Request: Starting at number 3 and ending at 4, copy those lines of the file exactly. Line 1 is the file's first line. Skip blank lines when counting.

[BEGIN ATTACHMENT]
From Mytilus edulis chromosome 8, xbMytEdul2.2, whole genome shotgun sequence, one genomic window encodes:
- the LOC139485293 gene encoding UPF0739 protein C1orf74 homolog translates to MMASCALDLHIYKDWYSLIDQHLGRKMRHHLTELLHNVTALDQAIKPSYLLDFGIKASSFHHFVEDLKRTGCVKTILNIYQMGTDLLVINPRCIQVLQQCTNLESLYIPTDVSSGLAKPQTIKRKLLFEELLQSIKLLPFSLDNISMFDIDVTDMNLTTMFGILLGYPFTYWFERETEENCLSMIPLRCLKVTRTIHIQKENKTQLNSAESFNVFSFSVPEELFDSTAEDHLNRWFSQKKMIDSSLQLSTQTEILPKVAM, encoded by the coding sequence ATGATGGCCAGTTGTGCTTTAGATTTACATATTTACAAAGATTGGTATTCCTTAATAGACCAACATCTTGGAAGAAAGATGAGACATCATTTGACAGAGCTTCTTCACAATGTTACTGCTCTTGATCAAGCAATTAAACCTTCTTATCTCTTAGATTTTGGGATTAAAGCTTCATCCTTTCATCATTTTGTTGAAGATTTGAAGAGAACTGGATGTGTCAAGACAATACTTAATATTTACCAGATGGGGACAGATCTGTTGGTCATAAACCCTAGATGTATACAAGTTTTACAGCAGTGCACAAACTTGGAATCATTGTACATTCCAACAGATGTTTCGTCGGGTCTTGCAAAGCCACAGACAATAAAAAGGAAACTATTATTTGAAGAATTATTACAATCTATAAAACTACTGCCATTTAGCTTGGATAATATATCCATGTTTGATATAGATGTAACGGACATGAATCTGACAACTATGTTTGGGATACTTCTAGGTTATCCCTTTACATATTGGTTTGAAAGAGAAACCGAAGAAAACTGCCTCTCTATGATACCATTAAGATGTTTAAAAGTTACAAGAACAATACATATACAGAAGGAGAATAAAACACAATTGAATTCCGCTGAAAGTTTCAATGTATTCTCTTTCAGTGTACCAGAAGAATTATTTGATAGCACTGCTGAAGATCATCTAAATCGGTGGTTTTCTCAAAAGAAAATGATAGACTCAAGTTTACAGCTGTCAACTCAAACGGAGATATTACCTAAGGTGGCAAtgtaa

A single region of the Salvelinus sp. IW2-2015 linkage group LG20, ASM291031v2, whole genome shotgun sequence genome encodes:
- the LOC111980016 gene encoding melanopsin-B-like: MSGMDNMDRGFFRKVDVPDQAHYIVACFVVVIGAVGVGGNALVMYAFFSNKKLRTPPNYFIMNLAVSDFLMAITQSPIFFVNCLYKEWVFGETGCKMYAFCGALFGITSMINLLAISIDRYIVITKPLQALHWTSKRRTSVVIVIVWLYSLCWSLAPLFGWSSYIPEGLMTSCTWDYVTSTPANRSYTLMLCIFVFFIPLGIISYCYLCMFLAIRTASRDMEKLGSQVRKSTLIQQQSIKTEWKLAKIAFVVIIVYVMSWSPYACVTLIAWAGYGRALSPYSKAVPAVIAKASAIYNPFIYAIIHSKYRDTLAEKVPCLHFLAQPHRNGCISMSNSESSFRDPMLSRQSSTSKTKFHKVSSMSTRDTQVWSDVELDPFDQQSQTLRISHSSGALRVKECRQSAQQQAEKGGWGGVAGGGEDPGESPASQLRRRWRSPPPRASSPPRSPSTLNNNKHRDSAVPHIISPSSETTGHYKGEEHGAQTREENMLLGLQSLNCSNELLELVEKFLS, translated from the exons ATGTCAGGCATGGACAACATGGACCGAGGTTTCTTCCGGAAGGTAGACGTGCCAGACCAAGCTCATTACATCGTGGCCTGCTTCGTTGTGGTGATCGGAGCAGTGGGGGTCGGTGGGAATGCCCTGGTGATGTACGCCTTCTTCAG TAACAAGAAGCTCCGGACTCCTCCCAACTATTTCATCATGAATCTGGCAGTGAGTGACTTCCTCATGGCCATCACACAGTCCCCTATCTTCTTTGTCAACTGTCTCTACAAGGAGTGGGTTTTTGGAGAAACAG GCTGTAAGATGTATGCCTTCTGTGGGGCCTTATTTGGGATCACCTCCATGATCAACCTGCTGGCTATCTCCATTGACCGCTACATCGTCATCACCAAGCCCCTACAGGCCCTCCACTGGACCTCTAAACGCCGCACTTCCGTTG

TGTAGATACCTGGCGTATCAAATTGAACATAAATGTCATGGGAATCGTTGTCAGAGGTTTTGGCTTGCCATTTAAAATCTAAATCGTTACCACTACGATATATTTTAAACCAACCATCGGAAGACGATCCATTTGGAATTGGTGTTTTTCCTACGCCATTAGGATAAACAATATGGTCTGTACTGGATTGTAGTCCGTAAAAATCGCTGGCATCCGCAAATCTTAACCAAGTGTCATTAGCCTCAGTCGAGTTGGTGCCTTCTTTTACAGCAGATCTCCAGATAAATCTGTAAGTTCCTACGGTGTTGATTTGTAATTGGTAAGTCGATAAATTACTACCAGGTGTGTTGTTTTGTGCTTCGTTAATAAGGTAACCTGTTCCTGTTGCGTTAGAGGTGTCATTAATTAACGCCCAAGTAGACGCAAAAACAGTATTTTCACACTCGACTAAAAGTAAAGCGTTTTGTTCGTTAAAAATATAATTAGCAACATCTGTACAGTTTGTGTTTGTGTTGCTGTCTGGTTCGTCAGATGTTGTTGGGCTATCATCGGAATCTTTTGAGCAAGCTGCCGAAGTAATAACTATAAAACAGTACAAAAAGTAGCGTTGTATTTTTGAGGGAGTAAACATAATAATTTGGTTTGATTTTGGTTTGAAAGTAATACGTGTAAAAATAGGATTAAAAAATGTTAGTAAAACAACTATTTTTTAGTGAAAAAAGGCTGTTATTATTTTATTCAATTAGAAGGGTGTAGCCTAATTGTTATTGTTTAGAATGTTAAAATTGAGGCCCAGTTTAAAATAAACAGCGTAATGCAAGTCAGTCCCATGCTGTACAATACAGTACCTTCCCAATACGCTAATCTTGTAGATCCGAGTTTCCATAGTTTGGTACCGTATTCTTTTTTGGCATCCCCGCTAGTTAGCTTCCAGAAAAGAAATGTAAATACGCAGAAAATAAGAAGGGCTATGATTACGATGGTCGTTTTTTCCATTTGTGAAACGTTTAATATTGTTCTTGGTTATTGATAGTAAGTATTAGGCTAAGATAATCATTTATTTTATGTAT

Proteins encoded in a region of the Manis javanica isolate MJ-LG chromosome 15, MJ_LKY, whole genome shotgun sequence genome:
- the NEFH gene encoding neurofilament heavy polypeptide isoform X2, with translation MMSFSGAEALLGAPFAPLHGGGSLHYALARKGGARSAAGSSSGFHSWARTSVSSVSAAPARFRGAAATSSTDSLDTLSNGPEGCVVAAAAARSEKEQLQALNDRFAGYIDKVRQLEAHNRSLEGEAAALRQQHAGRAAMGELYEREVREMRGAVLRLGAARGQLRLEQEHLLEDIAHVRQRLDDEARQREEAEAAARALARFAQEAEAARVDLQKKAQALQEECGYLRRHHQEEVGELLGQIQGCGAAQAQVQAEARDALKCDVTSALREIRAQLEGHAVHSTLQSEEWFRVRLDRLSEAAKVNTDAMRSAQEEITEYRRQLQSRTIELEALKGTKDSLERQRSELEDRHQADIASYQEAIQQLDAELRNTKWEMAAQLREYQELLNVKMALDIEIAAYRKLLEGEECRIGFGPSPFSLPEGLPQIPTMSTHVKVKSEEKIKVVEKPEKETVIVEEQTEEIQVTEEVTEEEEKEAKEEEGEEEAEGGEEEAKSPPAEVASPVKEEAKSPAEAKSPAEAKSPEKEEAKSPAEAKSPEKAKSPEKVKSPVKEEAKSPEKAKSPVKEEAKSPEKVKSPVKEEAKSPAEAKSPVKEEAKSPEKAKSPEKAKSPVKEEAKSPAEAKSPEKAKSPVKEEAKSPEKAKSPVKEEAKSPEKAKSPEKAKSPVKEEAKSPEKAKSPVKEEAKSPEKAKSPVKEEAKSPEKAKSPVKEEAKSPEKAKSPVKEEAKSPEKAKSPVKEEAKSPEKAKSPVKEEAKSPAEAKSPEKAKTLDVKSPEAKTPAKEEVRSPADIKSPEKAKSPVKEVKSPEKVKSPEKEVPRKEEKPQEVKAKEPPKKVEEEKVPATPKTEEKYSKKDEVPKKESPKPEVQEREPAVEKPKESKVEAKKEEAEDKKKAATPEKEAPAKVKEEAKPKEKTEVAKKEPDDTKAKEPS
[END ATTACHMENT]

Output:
A single region of the Salvelinus sp. IW2-2015 linkage group LG20, ASM291031v2, whole genome shotgun sequence genome encodes:
- the LOC111980016 gene encoding melanopsin-B-like: MSGMDNMDRGFFRKVDVPDQAHYIVACFVVVIGAVGVGGNALVMYAFFSNKKLRTPPNYFIMNLAVSDFLMAITQSPIFFVNCLYKEWVFGETGCKMYAFCGALFGITSMINLLAISIDRYIVITKPLQALHWTSKRRTSVVIVIVWLYSLCWSLAPLFGWSSYIPEGLMTSCTWDYVTSTPANRSYTLMLCIFVFFIPLGIISYCYLCMFLAIRTASRDMEKLGSQVRKSTLIQQQSIKTEWKLAKIAFVVIIVYVMSWSPYACVTLIAWAGYGRALSPYSKAVPAVIAKASAIYNPFIYAIIHSKYRDTLAEKVPCLHFLAQPHRNGCISMSNSESSFRDPMLSRQSSTSKTKFHKVSSMSTRDTQVWSDVELDPFDQQSQTLRISHSSGALRVKECRQSAQQQAEKGGWGGVAGGGEDPGESPASQLRRRWRSPPPRASSPPRSPSTLNNNKHRDSAVPHIISPSSETTGHYKGEEHGAQTREENMLLGLQSLNCSNELLELVEKFLS, translated from the exons ATGTCAGGCATGGACAACATGGACCGAGGTTTCTTCCGGAAGGTAGACGTGCCAGACCAAGCTCATTACATCGTGGCCTGCTTCGTTGTGGTGATCGGAGCAGTGGGGGTCGGTGGGAATGCCCTGGTGATGTACGCCTTCTTCAG TAACAAGAAGCTCCGGACTCCTCCCAACTATTTCATCATGAATCTGGCAGTGAGTGACTTCCTCATGGCCATCACACAGTCCCCTATCTTCTTTGTCAACTGTCTCTACAAGGAGTGGGTTTTTGGAGAAACAG GCTGTAAGATGTATGCCTTCTGTGGGGCCTTATTTGGGATCACCTCCATGATCAACCTGCTGGCTATCTCCATTGACCGCTACATCGTCATCACCAAGCCCCTACAGGCCCTCCACTGGACCTCTAAACGCCGCACTTCCGTTG